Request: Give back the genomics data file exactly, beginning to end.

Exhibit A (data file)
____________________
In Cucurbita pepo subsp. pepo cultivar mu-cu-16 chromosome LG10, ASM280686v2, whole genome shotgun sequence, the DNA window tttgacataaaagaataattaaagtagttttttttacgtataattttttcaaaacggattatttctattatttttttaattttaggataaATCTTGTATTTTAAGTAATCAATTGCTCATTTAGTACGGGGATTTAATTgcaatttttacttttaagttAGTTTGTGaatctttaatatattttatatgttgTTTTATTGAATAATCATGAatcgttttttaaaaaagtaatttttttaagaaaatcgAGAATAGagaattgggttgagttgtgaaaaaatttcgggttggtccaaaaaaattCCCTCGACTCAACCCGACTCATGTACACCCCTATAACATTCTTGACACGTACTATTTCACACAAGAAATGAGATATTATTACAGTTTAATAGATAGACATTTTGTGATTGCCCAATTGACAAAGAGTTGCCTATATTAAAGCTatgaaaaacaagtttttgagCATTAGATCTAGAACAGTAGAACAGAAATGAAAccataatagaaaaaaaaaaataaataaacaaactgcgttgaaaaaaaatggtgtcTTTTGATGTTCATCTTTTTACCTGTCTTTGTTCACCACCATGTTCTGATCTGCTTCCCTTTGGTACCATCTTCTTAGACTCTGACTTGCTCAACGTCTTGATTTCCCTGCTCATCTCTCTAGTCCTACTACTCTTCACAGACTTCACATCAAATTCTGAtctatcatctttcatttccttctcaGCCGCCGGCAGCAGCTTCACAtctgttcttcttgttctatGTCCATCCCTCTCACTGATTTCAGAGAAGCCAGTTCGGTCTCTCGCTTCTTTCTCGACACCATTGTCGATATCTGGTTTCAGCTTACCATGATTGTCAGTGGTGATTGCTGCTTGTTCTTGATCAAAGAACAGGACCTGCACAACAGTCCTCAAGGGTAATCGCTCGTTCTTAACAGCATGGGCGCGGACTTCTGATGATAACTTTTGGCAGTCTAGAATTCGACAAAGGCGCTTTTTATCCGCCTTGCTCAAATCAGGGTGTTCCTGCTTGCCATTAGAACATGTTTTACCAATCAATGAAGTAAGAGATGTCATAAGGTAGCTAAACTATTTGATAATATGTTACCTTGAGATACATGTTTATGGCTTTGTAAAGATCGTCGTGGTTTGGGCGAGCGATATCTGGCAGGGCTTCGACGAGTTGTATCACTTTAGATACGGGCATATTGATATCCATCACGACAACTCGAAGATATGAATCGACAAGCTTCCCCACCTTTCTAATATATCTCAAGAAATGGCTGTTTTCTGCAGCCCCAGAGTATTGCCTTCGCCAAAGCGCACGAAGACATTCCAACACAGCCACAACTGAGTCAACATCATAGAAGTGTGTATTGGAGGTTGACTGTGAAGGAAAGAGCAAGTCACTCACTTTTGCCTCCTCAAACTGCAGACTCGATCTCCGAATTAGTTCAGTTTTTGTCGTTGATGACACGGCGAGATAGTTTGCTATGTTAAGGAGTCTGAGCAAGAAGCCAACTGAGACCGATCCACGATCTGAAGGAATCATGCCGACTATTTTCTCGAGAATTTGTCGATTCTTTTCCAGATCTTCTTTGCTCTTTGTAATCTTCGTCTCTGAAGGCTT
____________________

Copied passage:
In Cucurbita pepo subsp. pepo cultivar mu-cu-16 chromosome LG10, ASM280686v2, whole genome shotgun sequence, the DNA window tttgacataaaagaataattaaagtagttttttttacgtataattttttcaaaacggattatttctattatttttttaattttaggataaATCTTGTATTTTAAGTAATCAATTGCTCATTTAGTACGGGGATTTAATTgcaatttttacttttaagttAGTTTGTGaatctttaatatattttatatgttgTTTTATTGAATAATCATGAatcgttttttaaaaaagtaatttttttaagaaaatcgAGAATAGagaattgggttgagttgtgaaaaaatttcgggttggtccaaaaaaattCCCTCGACTCAACCCGACTCATGTACACCCCTATAACATTCTTGACACGTACTATTTCACACAAGAAATGAGATATTATTACAGTTTAATAGATAGACATTTTGTGATTGCCCAATTGACAAAGAGTTGCCTATATTAAAGCTatgaaaaacaagtttttgagCATTAGATCTAGAACAGTAGAACAGAAATGAAAccataatagaaaaaaaaaaataaataaacaaactgcgttgaaaaaaaatggtgtcTTTTGATGTTCATCTTTTTACCTGTCTTTGTTCACCACCATGTTCTGATCTGCTTCCCTTTGGTACCATCTTCTTAGACTCTGACTTGCTCAACGTCTTGATTTCCCTGCTCATCTCTCTAGTCCTACTACTCTTCACAGACTTCACATCAAATTCTGAtctatcatctttcatttccttctcaGCCGCCGGCAGCAGCTTCACAtctgttcttcttgttctatGTCCATCCCTCTCACTGATTTCAGAGAAGCCAGTTCGGTCTCTCGCTTCTTTCTCGACACCATTGTCGATATCTGGTTTCAGCTTACCATGATTGTCAGTGGTGATTGCTGCTTGTTCTTGATCAAAGAACAGGACCTGCACAACAGTCCTCAAGGGTAATCGCTCGTTCTTAACAGCATGGGCGCGGACTTCTGATGATAACTTTTGGCAGTCTAGAATTCGACAAAGGCGCTTTTTATCCGCCTTGCTCAAATCAGGGTGTTCCTGCTTGCCATTAGAACATGTTTTACCAATCAATGAAGTAAGAGATGTCATAAGGTAGCTAAACTATTTGATAATATGTTACCTTGAGATACATGTTTATGGCTTTGTAAAGATCGTCGTGGTTTGGGCGAGCGATATCTGGCAGGGCTTCGACGAGTTGTATCACTTTAGATACGGGCATATTGATATCCATCACGACAACTCGAAGATATGAATCGACAAGCTTCCCCACCTTTCTAATATATCTCAAGAAATGGCTGTTTTCTGCAGCCCCAGAGTATTGCCTTCGCCAAAGCGCACGAAGACATTCCAACACAGCCACAACTGAGTCAACATCATAGAAGTGTGTATTGGAGGTTGACTGTGAAGGAAAGAGCAAGTCACTCACTTTTGCCTCCTCAAACTGCAGACTCGATCTCCGAATTAGTTCAGTTTTTGTCGTTGATGACACGGCGAGATAGTTTGCTATGTTAAGGAGTCTGAGCAAGAAGCCAACTGAGACCGATCCACGATCTGAAGGAATCATGCCGACTATTTTCTCGAGAATTTGTCGATTCTTTTCCAGATCTTCTTTGCTCTTTGTAATCTTCGTCTCTGAAGGCTT